Red Ink by Duncan Graham is the tale of an altercation at a suburban Coles, told retroactively and dyssynchronously in the manner of a series of police interviews. In this minimalist setup, which lends itself to unbroken monologues, its four actors are given the space to fully inhabit their characters, building the drama towards an effective and affecting conclusion.

In part this is theatre about mental illness, and about the many ways we treat people who have some form of mental illness. Given that subject matter, there were many places where this play could have veered off-track and straight into a ditch: endless opportunities to stereotype, or dehumanise, or trivialise. That Red Ink failed to do so is testament to how well this play is operating at its many levels. In Duncan Graham's writing, Shannon Mackowski's direction, and Matthew Gregan's exceptional lead performance, Red Ink knows what it is trying to accomplish and how to then hit all its marks.

Gregan is the clear standout – he delivers an energised, sympathetic and memorable portrayal of his character – but all of the performances are outstanding. Sophia Simmons does the least, but only because she is given the least to do, playing a character who is essentially performing her own role as a rookie cop. Sarah-Jayde Tracey is effortlessly likeable as the checkout worker, giving us a character who is the easiest to identify with despite, or perhaps because of, her acerbic wit. But special credit goes to Tiffany Lyndall-Knight, for the manner in which she so perfectly realises her character as the tightly-wound, type-A soccer mum.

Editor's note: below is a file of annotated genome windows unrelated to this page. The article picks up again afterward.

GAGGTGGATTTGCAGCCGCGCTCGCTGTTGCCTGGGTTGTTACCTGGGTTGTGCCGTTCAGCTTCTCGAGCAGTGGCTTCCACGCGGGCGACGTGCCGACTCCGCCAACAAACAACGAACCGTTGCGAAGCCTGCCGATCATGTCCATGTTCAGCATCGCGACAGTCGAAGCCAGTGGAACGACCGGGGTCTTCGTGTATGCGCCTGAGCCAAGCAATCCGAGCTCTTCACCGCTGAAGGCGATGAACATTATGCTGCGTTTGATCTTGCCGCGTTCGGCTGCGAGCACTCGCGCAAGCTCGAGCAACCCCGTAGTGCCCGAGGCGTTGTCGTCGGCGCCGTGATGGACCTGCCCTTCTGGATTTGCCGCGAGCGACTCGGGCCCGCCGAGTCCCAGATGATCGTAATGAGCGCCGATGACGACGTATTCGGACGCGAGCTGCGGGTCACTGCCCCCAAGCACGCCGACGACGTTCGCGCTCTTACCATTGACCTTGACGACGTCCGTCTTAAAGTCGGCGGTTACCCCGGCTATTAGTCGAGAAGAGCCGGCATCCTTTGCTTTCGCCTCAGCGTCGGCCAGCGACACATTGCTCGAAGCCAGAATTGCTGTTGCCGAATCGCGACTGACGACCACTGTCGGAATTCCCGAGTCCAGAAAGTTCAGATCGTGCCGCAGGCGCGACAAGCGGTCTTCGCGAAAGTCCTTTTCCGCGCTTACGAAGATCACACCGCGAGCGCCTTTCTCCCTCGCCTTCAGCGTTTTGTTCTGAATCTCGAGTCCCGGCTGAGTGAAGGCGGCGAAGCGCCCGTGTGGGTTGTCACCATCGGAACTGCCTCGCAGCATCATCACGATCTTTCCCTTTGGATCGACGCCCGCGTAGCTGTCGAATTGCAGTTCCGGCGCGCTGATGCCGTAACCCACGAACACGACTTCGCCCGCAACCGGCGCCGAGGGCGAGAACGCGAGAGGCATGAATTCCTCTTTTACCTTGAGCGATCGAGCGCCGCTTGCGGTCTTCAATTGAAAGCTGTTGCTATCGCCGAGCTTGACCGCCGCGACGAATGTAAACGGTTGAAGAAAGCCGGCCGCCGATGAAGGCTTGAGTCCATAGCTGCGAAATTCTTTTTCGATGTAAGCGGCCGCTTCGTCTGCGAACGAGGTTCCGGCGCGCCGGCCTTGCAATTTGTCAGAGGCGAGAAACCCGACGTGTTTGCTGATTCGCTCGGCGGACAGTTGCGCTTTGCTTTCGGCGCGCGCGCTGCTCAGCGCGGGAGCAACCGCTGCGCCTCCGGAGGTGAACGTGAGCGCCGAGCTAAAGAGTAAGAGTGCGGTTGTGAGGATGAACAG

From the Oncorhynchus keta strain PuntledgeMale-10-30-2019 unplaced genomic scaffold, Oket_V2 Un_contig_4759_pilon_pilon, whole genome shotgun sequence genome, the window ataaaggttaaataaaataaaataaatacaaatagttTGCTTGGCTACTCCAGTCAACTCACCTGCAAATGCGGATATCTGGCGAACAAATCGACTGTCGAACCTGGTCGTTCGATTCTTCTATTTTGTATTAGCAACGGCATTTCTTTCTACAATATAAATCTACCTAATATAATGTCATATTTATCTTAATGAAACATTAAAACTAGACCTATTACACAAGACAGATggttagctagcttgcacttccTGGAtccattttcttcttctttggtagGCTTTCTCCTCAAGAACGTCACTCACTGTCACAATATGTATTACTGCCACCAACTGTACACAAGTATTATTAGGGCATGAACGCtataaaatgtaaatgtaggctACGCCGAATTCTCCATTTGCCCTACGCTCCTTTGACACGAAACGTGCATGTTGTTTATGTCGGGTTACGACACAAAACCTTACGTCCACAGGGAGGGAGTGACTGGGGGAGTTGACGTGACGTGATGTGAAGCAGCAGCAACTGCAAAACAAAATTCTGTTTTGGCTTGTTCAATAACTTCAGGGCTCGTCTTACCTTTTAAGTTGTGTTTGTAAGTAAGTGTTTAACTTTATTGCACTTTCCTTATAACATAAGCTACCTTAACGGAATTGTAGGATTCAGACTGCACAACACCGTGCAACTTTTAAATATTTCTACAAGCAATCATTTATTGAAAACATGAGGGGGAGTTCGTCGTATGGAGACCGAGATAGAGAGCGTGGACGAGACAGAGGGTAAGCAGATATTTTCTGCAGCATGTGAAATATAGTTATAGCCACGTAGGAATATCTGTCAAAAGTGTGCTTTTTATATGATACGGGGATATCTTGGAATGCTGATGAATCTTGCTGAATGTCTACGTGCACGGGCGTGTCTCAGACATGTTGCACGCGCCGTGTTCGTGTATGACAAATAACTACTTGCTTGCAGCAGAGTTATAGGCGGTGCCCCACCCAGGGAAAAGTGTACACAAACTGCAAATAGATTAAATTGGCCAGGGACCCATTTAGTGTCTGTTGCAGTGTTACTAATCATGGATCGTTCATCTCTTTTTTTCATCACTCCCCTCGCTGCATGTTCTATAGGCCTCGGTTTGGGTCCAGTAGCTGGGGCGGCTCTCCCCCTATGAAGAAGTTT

Red Ink is a foreboding experience, the tension rarely dipping thanks to the atmospheric, evocative, and somewhat Lynchian soundscape. This was complimented by Daniel Barber's use and placement of bold lighting effects, which never fail to shock the audience to attention. Credit also goes to the tech on the night, Ashley Ng, who nailed difficult cues and therefore ensured that the dramatic beats hit with maximum impact. It would be too much, if the script didn't find so many opportunities for laugh-out-loud humour.

There was little to fault. Aside from a few line flubs, which were not significant enough to pull me out of the experience, my sole complaint was in regards to a monologue towards the end which seemed a tad unnecessary. It made explicit that which worked well enough when left unstated, and did work to humanise a character who we already sympathised with. But these are minor complaints, not enough to sink what was a profound and darkly-funny show.


For show times and to book tickets, see the Fringe guide.